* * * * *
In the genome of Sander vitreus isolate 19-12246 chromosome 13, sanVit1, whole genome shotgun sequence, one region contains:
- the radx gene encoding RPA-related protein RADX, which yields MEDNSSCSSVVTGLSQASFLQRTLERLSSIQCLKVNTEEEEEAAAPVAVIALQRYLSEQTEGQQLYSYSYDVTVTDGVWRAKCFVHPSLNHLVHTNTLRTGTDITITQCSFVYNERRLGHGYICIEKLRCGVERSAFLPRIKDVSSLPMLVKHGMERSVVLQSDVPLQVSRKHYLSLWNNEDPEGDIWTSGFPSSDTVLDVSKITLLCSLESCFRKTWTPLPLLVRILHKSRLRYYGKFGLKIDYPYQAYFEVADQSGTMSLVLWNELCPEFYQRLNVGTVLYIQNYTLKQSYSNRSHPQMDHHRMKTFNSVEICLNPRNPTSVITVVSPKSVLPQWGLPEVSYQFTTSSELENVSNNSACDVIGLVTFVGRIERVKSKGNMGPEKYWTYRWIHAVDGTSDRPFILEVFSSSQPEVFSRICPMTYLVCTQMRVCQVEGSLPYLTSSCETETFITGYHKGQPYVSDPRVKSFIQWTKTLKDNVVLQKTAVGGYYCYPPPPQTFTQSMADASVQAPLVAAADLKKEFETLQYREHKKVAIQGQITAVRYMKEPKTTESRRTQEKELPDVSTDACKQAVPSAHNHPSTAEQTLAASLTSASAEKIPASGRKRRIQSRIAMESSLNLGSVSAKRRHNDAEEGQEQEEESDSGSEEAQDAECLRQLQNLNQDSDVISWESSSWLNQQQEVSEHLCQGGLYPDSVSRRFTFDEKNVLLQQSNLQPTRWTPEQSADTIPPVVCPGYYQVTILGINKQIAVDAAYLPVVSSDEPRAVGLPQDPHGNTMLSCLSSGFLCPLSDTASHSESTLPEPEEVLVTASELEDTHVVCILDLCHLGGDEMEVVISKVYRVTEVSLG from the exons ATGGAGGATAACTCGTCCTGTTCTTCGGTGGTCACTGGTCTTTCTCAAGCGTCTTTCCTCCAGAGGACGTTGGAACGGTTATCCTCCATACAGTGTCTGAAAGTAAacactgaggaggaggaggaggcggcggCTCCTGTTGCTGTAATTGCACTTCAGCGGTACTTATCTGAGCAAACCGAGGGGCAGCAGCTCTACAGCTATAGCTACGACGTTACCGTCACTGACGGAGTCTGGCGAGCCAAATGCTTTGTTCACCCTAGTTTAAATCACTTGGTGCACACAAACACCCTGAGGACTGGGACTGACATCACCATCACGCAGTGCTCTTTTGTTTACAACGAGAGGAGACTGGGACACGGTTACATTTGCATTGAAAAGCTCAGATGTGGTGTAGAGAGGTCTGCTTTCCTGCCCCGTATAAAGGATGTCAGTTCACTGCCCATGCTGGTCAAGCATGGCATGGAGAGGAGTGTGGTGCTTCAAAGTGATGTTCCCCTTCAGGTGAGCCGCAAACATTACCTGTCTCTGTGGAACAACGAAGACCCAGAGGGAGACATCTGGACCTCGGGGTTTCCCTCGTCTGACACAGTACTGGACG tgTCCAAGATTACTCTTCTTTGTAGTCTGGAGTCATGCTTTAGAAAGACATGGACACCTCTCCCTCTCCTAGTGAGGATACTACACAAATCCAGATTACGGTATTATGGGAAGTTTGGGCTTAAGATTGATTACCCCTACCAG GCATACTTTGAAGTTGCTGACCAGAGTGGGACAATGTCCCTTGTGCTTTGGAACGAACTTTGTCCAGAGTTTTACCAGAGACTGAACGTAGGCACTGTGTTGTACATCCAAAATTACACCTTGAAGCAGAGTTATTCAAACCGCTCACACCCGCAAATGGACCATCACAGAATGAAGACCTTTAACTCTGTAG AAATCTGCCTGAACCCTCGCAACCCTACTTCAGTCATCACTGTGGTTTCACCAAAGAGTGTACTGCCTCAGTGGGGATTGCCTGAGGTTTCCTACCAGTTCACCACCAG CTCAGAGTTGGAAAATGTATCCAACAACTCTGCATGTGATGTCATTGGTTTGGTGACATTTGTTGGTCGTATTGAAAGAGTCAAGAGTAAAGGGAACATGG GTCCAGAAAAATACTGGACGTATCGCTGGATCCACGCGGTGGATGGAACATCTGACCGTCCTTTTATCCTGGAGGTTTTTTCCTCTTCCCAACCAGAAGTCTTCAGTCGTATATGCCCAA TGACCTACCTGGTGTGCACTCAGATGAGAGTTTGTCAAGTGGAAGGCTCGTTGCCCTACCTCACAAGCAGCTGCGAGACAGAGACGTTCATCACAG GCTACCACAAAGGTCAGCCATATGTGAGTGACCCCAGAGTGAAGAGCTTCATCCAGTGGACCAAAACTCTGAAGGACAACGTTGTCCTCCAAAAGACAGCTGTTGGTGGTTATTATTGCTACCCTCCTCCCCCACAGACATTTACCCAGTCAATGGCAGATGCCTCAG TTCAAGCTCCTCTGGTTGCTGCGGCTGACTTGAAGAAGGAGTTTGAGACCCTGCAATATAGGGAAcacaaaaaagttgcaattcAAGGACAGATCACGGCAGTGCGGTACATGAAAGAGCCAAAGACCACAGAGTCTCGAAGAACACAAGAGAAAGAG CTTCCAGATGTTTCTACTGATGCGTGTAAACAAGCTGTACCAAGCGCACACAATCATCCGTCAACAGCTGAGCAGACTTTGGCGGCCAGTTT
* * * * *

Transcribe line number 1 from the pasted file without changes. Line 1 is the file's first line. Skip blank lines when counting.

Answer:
In the genome of Sander vitreus isolate 19-12246 chromosome 13, sanVit1, whole genome shotgun sequence, one region contains: